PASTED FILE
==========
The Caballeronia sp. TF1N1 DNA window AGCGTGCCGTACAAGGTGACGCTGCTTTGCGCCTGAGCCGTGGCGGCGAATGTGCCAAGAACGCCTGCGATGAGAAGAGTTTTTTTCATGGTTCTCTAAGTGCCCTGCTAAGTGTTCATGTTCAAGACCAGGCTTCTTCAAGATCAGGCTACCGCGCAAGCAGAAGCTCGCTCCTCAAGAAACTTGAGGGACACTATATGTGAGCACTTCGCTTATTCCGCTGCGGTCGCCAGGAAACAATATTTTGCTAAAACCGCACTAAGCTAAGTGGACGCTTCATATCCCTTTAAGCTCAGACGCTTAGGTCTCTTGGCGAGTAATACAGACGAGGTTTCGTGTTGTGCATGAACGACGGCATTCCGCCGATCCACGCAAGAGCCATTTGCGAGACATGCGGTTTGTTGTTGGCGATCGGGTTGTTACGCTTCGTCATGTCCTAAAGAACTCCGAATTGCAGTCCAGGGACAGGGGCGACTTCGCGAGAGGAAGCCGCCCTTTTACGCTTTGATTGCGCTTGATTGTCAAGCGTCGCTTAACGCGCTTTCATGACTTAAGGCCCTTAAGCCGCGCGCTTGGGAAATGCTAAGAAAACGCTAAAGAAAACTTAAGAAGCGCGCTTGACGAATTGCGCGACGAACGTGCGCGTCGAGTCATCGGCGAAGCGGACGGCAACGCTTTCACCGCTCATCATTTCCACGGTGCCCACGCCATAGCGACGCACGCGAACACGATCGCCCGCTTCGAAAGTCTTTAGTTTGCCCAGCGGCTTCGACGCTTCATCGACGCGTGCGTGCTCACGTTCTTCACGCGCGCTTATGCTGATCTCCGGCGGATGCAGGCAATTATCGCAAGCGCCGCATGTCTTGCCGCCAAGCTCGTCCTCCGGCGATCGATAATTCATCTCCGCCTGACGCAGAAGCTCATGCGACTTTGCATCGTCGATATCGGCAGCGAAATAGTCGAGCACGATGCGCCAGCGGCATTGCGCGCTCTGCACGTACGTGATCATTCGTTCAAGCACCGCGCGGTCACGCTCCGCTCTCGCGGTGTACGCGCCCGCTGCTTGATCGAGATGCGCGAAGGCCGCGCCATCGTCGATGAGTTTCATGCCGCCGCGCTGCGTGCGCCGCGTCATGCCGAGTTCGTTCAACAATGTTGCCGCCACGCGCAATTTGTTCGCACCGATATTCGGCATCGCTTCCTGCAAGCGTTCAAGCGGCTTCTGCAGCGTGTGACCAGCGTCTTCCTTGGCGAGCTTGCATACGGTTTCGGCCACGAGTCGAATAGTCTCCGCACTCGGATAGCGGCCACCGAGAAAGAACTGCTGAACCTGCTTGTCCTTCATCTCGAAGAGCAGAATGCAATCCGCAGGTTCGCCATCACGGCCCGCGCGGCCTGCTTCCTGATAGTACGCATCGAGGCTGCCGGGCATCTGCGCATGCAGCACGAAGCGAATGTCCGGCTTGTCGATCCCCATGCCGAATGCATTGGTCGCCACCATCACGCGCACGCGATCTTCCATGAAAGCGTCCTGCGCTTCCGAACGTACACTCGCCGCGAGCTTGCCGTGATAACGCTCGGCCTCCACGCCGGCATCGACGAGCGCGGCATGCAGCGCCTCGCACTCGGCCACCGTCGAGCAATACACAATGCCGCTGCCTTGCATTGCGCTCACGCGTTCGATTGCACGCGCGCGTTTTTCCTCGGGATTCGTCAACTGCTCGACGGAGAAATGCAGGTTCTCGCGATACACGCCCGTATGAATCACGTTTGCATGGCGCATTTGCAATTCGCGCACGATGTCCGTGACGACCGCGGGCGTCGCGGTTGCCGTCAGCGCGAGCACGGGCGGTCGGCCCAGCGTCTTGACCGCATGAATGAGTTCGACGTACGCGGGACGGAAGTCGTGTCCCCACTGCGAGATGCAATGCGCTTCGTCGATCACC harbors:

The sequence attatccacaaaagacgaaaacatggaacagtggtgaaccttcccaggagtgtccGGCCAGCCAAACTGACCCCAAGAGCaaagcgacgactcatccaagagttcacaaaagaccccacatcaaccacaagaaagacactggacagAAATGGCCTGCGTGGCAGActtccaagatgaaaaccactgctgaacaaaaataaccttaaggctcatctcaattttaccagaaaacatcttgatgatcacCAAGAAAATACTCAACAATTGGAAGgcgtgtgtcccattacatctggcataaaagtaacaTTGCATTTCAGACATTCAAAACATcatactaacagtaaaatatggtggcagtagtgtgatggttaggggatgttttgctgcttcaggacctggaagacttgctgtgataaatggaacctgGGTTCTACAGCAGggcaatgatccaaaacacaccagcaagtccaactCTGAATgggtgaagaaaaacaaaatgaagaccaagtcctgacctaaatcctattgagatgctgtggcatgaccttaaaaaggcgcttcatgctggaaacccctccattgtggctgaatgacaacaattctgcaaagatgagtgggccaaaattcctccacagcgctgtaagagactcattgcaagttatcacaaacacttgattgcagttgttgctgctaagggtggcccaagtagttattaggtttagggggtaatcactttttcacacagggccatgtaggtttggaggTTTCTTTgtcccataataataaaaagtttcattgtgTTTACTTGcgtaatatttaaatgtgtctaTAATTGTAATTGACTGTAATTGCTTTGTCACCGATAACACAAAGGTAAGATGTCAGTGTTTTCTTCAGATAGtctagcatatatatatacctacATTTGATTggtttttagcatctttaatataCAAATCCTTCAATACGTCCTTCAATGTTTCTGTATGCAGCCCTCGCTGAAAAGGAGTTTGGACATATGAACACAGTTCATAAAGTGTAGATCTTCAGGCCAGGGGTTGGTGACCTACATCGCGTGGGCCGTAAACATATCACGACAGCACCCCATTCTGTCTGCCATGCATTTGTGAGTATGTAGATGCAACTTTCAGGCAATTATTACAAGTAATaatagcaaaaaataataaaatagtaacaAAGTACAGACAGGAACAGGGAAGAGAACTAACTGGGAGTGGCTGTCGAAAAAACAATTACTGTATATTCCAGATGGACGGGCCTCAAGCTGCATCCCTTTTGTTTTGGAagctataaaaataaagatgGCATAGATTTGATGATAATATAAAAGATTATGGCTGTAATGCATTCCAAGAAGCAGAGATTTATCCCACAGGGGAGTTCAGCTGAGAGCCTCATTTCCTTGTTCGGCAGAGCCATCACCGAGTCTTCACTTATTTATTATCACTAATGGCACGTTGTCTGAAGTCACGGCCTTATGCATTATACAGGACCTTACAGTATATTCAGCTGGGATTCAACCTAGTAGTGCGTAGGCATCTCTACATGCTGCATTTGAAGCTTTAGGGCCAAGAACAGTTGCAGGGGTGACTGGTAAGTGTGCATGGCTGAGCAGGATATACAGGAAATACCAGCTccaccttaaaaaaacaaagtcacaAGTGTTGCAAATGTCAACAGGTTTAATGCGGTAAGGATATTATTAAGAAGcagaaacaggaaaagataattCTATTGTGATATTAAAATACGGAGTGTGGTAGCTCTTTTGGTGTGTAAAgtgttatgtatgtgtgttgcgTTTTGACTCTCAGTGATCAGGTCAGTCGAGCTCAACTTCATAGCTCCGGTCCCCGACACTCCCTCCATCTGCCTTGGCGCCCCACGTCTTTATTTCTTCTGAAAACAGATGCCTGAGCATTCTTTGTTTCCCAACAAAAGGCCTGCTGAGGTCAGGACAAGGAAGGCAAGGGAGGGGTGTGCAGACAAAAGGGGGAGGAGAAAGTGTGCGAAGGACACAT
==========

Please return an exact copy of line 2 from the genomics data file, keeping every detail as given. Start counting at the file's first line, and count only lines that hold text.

The sequence attatccacaaaagacgaaaacatggaacagtggtgaaccttcccaggagtgtccGGCCAGCCAAACTGACCCCAAGAGCaaagcgacgactcatccaagagttcacaaaagaccccacatcaaccacaagaaagacactggacagAAATGGCCTGCGTGGCAGActtccaagatgaaaaccactgctgaacaaaaataaccttaaggctcatctcaattttaccagaaaacatcttgatgatcacCAAGAAAATACTCAACAATTGGAAGgcgtgtgtcccattacatctggcataaaagtaacaTTGCATTTCAGACATTCAAAACATcatactaacagtaaaatatggtggcagtagtgtgatggttaggggatgttttgctgcttcaggacctggaagacttgctgtgataaatggaacctgGGTTCTACAGCAGggcaatgatccaaaacacaccagcaagtccaactCTGAATgggtgaagaaaaacaaaatgaagaccaagtcctgacctaaatcctattgagatgctgtggcatgaccttaaaaaggcgcttcatgctggaaacccctccattgtggctgaatgacaacaattctgcaaagatgagtgggccaaaattcctccacagcgctgtaagagactcattgcaagttatcacaaacacttgattgcagttgttgctgctaagggtggcccaagtagttattaggtttagggggtaatcactttttcacacagggccatgtaggtttggaggTTTCTTTgtcccataataataaaaagtttcattgtgTTTACTTGcgtaatatttaaatgtgtctaTAATTGTAATTGACTGTAATTGCTTTGTCACCGATAACACAAAGGTAAGATGTCAGTGTTTTCTTCAGATAGtctagcatatatatatacctacATTTGATTggtttttagcatctttaatataCAAATCCTTCAATACGTCCTTCAATGTTTCTGTATGCAGCCCTCGCTGAAAAGGAGTTTGGACATATGAACACAGTTCATAAAGTGTAGATCTTCAGGCCAGGGGTTGGTGACCTACATCGCGTGGGCCGTAAACATATCACGACAGCACCCCATTCTGTCTGCCATGCATTTGTGAGTATGTAGATGCAACTTTCAGGCAATTATTACAAGTAATaatagcaaaaaataataaaatagtaacaAAGTACAGACAGGAACAGGGAAGAGAACTAACTGGGAGTGGCTGTCGAAAAAACAATTACTGTATATTCCAGATGGACGGGCCTCAAGCTGCATCCCTTTTGTTTTGGAagctataaaaataaagatgGCATAGATTTGATGATAATATAAAAGATTATGGCTGTAATGCATTCCAAGAAGCAGAGATTTATCCCACAGGGGAGTTCAGCTGAGAGCCTCATTTCCTTGTTCGGCAGAGCCATCACCGAGTCTTCACTTATTTATTATCACTAATGGCACGTTGTCTGAAGTCACGGCCTTATGCATTATACAGGACCTTACAGTATATTCAGCTGGGATTCAACCTAGTAGTGCGTAGGCATCTCTACATGCTGCATTTGAAGCTTTAGGGCCAAGAACAGTTGCAGGGGTGACTGGTAAGTGTGCATGGCTGAGCAGGATATACAGGAAATACCAGCTccaccttaaaaaaacaaagtcacaAGTGTTGCAAATGTCAACAGGTTTAATGCGGTAAGGATATTATTAAGAAGcagaaacaggaaaagataattCTATTGTGATATTAAAATACGGAGTGTGGTAGCTCTTTTGGTGTGTAAAgtgttatgtatgtgtgttgcgTTTTGACTCTCAGTGATCAGGTCAGTCGAGCTCAACTTCATAGCTCCGGTCCCCGACACTCCCTCCATCTGCCTTGGCGCCCCACGTCTTTATTTCTTCTGAAAACAGATGCCTGAGCATTCTTTGTTTCCCAACAAAAGGCCTGCTGAGGTCAGGACAAGGAAGGCAAGGGAGGGGTGTGCAGACAAAAGGGGGAGGAGAAAGTGTGCGAAGGACACAT